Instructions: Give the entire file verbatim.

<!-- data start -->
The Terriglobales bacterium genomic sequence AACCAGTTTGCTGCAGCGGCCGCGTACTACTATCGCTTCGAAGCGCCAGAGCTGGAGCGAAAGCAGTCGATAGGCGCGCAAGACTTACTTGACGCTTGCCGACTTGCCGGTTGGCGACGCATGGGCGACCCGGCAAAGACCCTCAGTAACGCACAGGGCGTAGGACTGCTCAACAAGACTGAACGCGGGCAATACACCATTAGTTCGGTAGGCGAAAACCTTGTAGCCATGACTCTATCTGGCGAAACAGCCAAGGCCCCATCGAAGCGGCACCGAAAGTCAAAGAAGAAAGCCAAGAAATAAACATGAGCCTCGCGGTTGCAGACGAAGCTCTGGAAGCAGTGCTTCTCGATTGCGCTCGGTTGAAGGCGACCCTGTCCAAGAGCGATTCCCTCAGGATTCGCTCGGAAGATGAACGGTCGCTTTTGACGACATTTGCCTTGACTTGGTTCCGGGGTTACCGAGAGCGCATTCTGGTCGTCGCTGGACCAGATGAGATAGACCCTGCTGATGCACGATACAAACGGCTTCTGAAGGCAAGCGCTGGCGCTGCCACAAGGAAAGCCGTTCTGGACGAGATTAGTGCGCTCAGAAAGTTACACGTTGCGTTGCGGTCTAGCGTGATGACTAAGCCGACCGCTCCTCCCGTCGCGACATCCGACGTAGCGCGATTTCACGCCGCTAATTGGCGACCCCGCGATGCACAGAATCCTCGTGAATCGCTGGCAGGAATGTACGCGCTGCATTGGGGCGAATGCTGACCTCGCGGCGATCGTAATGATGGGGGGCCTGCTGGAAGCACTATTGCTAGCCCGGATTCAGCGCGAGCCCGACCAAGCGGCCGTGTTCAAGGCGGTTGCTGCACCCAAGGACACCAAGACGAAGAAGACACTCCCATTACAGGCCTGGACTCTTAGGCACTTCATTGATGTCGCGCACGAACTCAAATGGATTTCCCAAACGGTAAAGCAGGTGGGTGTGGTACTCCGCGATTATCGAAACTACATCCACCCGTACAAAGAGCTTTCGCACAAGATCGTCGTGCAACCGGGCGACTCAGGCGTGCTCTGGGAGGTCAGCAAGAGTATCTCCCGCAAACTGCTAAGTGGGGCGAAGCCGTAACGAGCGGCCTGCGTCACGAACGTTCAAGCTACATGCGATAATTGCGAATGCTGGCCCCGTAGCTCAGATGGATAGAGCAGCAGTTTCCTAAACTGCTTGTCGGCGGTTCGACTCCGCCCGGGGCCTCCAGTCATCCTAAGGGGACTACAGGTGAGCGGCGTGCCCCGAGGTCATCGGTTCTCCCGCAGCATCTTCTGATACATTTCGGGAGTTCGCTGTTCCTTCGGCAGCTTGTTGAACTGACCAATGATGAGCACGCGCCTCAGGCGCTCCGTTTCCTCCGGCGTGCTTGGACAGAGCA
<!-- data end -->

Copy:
The Terriglobales bacterium genomic sequence AACCAGTTTGCTGCAGCGGCCGCGTACTACTATCGCTTCGAAGCGCCAGAGCTGGAGCGAAAGCAGTCGATAGGCGCGCAAGACTTACTTGACGCTTGCCGACTTGCCGGTTGGCGACGCATGGGCGACCCGGCAAAGACCCTCAGTAACGCACAGGGCGTAGGACTGCTCAACAAGACTGAACGCGGGCAATACACCATTAGTTCGGTAGGCGAAAACCTTGTAGCCATGACTCTATCTGGCGAAACAGCCAAGGCCCCATCGAAGCGGCACCGAAAGTCAAAGAAGAAAGCCAAGAAATAAACATGAGCCTCGCGGTTGCAGACGAAGCTCTGGAAGCAGTGCTTCTCGATTGCGCTCGGTTGAAGGCGACCCTGTCCAAGAGCGATTCCCTCAGGATTCGCTCGGAAGATGAACGGTCGCTTTTGACGACATTTGCCTTGACTTGGTTCCGGGGTTACCGAGAGCGCATTCTGGTCGTCGCTGGACCAGATGAGATAGACCCTGCTGATGCACGATACAAACGGCTTCTGAAGGCAAGCGCTGGCGCTGCCACAAGGAAAGCCGTTCTGGACGAGATTAGTGCGCTCAGAAAGTTACACGTTGCGTTGCGGTCTAGCGTGATGACTAAGCCGACCGCTCCTCCCGTCGCGACATCCGACGTAGCGCGATTTCACGCCGCTAATTGGCGACCCCGCGATGCACAGAATCCTCGTGAATCGCTGGCAGGAATGTACGCGCTGCATTGGGGCGAATGCTGACCTCGCGGCGATCGTAATGATGGGGGGCCTGCTGGAAGCACTATTGCTAGCCCGGATTCAGCGCGAGCCCGACCAAGCGGCCGTGTTCAAGGCGGTTGCTGCACCCAAGGACACCAAGACGAAGAAGACACTCCCATTACAGGCCTGGACTCTTAGGCACTTCATTGATGTCGCGCACGAACTCAAATGGATTTCCCAAACGGTAAAGCAGGTGGGTGTGGTACTCCGCGATTATCGAAACTACATCCACCCGTACAAAGAGCTTTCGCACAAGATCGTCGTGCAACCGGGCGACTCAGGCGTGCTCTGGGAGGTCAGCAAGAGTATCTCCCGCAAACTGCTAAGTGGGGCGAAGCCGTAACGAGCGGCCTGCGTCACGAACGTTCAAGCTACATGCGATAATTGCGAATGCTGGCCCCGTAGCTCAGATGGATAGAGCAGCAGTTTCCTAAACTGCTTGTCGGCGGTTCGACTCCGCCCGGGGCCTCCAGTCATCCTAAGGGGACTACAGGTGAGCGGCGTGCCCCGAGGTCATCGGTTCTCCCGCAGCATCTTCTGATACATTTCGGGAGTTCGCTGTTCCTTCGGCAGCTTGTTGAACTGACCAATGATGAGCACGCGCCTCAGGCGCTCCGTTTCCTCCGGCGTGCTTGGACAGAGCA